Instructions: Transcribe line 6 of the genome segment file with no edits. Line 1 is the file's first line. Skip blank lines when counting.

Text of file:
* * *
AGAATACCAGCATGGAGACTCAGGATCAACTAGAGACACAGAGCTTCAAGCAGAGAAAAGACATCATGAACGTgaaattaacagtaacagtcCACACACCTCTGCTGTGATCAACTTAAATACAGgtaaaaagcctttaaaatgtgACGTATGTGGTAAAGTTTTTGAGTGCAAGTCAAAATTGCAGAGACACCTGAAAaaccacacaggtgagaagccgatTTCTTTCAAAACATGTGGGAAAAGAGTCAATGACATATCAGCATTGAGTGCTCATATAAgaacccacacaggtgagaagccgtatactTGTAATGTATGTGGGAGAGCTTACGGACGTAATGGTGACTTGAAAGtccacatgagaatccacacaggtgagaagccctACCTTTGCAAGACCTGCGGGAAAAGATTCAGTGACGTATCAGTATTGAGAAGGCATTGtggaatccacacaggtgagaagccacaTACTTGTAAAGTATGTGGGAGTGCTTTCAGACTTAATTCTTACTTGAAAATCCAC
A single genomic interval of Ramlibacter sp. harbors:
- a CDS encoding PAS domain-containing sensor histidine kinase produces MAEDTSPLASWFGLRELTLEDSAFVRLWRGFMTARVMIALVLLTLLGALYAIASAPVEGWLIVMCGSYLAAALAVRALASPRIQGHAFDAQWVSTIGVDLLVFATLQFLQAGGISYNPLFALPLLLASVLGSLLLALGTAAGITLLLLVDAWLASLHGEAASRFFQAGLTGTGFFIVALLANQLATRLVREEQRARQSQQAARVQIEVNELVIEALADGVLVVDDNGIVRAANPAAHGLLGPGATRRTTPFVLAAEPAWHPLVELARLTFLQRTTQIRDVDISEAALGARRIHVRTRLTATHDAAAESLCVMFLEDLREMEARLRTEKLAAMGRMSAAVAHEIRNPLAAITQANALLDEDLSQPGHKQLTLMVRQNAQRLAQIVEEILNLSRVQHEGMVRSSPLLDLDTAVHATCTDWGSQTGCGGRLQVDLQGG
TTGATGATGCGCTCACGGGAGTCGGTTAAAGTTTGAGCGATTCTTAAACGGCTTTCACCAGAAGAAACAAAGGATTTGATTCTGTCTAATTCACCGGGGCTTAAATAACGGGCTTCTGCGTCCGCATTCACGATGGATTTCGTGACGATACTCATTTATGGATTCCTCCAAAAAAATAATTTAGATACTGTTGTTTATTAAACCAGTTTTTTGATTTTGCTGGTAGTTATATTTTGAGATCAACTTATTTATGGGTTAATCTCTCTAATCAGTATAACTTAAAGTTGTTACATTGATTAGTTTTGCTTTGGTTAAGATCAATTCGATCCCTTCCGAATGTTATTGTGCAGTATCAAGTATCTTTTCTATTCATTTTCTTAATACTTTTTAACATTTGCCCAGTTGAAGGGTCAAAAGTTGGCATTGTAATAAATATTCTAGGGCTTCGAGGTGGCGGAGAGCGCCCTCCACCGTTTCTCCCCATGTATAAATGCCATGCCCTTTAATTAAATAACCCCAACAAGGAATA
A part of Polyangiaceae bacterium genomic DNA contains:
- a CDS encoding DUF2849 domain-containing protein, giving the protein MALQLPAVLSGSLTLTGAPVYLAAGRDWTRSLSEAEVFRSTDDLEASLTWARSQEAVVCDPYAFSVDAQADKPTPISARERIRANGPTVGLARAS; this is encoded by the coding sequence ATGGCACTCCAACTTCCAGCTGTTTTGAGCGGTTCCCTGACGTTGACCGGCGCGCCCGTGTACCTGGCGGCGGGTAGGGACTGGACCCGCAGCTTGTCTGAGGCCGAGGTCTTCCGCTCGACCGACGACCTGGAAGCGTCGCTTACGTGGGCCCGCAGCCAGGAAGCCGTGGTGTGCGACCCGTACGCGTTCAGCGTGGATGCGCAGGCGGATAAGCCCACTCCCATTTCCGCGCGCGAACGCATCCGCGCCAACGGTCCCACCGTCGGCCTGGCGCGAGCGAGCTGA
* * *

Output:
- a CDS encoding DUF2849 domain-containing protein, giving the protein MALQLPAVLSGSLTLTGAPVYLAAGRDWTRSLSEAEVFRSTDDLEASLTWARSQEAVVCDPYAFSVDAQADKPTPISARERIRANGPTVGLARAS; this is encoded by the coding sequence ATGGCACTCCAACTTCCAGCTGTTTTGAGCGGTTCCCTGACGTTGACCGGCGCGCCCGTGTACCTGGCGGCGGGTAGGGACTGGACCCGCAGCTTGTCTGAGGCCGAGGTCTTCCGCTCGACCGACGACCTGGAAGCGTCGCTTACGTGGGCCCGCAGCCAGGAAGCCGTGGTGTGCGACCCGTACGCGTTCAGCGTGGATGCGCAGGCGGATAAGCCCACTCCCATTTCCGCGCGCGAACGCATCCGCGCCAACGGTCCCACCGTCGGCCTGGCGCGAGCGAGCTGA